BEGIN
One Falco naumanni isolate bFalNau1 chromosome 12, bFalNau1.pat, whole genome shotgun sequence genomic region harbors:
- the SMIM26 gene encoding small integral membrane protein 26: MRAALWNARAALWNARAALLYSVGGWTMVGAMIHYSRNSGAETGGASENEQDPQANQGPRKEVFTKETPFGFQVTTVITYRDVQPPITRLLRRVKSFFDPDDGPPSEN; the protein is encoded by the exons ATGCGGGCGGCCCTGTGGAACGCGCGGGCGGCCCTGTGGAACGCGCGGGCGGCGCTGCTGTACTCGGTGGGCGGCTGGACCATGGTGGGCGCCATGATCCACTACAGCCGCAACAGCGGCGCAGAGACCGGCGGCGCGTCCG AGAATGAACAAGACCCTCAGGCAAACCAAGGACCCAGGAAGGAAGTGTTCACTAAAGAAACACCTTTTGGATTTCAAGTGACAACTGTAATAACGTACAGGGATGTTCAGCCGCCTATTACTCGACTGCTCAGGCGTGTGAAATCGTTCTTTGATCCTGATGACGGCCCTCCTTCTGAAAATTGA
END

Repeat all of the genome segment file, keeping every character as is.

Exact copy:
One Falco naumanni isolate bFalNau1 chromosome 12, bFalNau1.pat, whole genome shotgun sequence genomic region harbors:
- the SMIM26 gene encoding small integral membrane protein 26: MRAALWNARAALWNARAALLYSVGGWTMVGAMIHYSRNSGAETGGASENEQDPQANQGPRKEVFTKETPFGFQVTTVITYRDVQPPITRLLRRVKSFFDPDDGPPSEN; the protein is encoded by the exons ATGCGGGCGGCCCTGTGGAACGCGCGGGCGGCCCTGTGGAACGCGCGGGCGGCGCTGCTGTACTCGGTGGGCGGCTGGACCATGGTGGGCGCCATGATCCACTACAGCCGCAACAGCGGCGCAGAGACCGGCGGCGCGTCCG AGAATGAACAAGACCCTCAGGCAAACCAAGGACCCAGGAAGGAAGTGTTCACTAAAGAAACACCTTTTGGATTTCAAGTGACAACTGTAATAACGTACAGGGATGTTCAGCCGCCTATTACTCGACTGCTCAGGCGTGTGAAATCGTTCTTTGATCCTGATGACGGCCCTCCTTCTGAAAATTGA